Mark Lauderback sworn in as Westminster’s police chief


Standing room only left a line of officers and staff lining the back wall of the Rose Center ballroom during a swearing-in ceremony for Westminster Police Chief Mark Lauderback.

Family, friends, and police and city staff members filled the clear plastic chairs to watch as Lauderback, formerly the interim police chief, became the official police chief.

Police Chief Mark Lauderback addresses the crowd after being sworn in as Westminster’s new police chief at the Rose Center.
Steven Georges/Behind the Badge

Lauderback was sworn in on Jan. 8 after becoming acting chief nearly a year ago, interim chief in June, then officially being named to the position in October. Now, he’s the city’s top cop.

“Never in my wildest dreams did I think I’d be a police chief,” Lauderback told the audience. “A truck driver, a football player, a fireman, yeah, but a cop, no.”

Professional Standards Unit Commander Cameron Knauerhaze described his friend, the new chief, in the terms of “authentic leadership,” saying leaders with that distinction “are mission driven and lead with their heart. But it does not mean they are soft.”

Attending the swearing-in ceremony for Westminster’s new police chief, Mark Lauderback, are, from left, Garden Grove Police Chief Thomas DaRé, La Palma Police Chief Terry Kim, Lauderback, Fullerton Police Chief Robert Dunn and Westminster Police Department retired Commander Michael Chapman.
Also in attendance, but not in the photo, were Tustin Police Chief Stu Greenberg, Fountain Valley Police Chief Matt Sheppard and Seal Beach Police Chief Philip Gonshak.
Steven Georges/Behind the Badge

Knauerhaze extolled a few of the highlights of Lauderback’s 25-year career with the Westminster Police Department, including the fact he still holds the department record for making 200 DUI arrests.

And how he organized a fundraiser that raised more than $40,000 to pay for the funeral expenses of 12-year-old Vivian Nguyen, killed in a car crash in 2014 by a motorist evading police.

“He was already thinking like a chief,” Knauerhaze said.

But it was also proof of a long-running theme to Lauderback’s career: People matter.

“I will be there for you. I will support you and be your biggest advocate,” he said. “I want you to focus on taking care of one another,” emphasizing his desire to make his department a happy and healthy workplace, starting with himself.  “I will always care for each and every one of you. Together we serve our community in the most noble profession and I pray for your safety every single day.”

Westminster Police Officer Rachael Jackson, right, sings the National Anthem as the start of a ceremony to swear in the department’s new police chief at the Rose Center.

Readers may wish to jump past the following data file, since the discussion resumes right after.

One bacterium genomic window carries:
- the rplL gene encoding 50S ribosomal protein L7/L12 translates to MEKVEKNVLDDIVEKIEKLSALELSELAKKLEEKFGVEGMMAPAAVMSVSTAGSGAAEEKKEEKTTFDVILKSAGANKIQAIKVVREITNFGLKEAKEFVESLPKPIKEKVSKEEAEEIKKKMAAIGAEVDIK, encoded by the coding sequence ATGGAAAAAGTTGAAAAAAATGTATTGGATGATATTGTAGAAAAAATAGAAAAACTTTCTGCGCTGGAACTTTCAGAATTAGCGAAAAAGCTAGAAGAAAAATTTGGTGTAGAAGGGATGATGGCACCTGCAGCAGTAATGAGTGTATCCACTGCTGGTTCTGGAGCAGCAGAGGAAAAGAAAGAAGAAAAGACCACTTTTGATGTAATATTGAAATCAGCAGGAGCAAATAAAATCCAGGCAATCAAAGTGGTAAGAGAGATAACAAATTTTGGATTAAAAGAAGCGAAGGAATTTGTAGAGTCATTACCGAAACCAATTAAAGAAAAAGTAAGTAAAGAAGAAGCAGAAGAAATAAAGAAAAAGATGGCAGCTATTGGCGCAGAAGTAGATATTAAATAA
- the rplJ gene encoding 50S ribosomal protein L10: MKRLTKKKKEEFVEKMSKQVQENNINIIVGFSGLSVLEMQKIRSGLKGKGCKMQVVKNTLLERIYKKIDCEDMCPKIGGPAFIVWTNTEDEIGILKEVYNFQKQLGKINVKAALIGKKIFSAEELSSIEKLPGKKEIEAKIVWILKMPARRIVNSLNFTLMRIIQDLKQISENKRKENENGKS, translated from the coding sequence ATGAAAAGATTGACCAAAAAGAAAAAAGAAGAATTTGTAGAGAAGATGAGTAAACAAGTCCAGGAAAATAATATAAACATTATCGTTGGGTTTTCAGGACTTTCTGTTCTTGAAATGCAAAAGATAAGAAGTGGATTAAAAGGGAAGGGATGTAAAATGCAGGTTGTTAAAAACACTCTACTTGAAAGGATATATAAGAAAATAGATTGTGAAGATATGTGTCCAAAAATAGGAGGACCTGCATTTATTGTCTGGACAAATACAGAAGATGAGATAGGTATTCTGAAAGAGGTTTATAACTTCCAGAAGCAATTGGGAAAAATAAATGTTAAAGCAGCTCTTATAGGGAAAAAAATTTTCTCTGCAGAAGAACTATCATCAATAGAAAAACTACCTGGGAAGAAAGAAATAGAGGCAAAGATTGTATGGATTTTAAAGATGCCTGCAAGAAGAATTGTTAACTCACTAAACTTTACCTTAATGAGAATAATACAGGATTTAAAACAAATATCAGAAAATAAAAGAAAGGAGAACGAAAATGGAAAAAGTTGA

Steven Georges/Behind the Badge

It’s a theme he believes comes from his grandparents, who raised him.

“I wouldn’t say they were strict, but they were firm in treating people right, thinking about others and they always instilled that there’s something bigger than just me out there,” he said.

One of the new chief’s first priorities was getting the department fully staffed. He has supported any ideas by staff to recruit new officers, and by the end of January the department will be fully staffed for the first time in years. That has a ripple effect, Lauderback said.

Westminster Police Chief Mark Lauderback’s family attends his swearing-in ceremony. From left is his mother, Sandra Lauderback, Aunt Susan Fluss, her husband Bobby Fluss, Grandfather Don West, and cousin David Fluss.
Steven Georges/Behind the Badge

“I want to come to work and have fun. If you enjoy what you’re doing, you’re going to deliver a great product,” he said. “Our product is community service. It’s providing safety. It’s being there when we’re needed, regardless of what type of call, or how big or how small it is. You can’t deliver that service if you don’t have enough people. If you barely have enough to get by, you’re going to burn people out. You’re going to make people disgruntled because they don’t have any opportunity to do anything else.

“Now we have the opportunity to do more things,” he said. “We can go out and engage the community in a more positive aspect, instead of just going call to call. We can actually stop and hang out at the schools and play basketball with the kids.”

A portrait and the helmet of Westminster Police Officer Steve Philips, an 18-year veteran of the department who was killed in the line of duty during a 2004 motorcycle accident, sit in a front row chair during the swearing-in ceremony of Chief Mark Lauderback.
Steven Georges/Behind the Badge

And now that Lauderback is officially the police chief, he can relax a bit. And look ahead.

“What I’m going to do now is enjoy myself. I’m going to enjoy the journey. Enjoy the fact that I now get to be the decision maker,” he said. “I’ve always looked out for what’s best for the organization. I want my legacy to be I brought this organization back from a dark place to a place people want to come to. I want people leaving other organizations to come here. It’s tough to do, but it starts with people.”

Westminster Police Chief Mark Lauderback gathers with his extended family after his swearing in as the city’s new police chief.
Steven Georges/Behind the Badge

Council Member Sergio Contreras, left, Council Member Tai Do, and Mayor Tri Ta attend the swearing-in of Westminster Police Department’s new police chief.
Steven Georges/Behind the Badge

Westminster Police Chief Mark Lauderback receives a standing ovation at the conclusion of his swearing-in ceremony as the city’s new police chief.
Steven Georges/Behind the Badge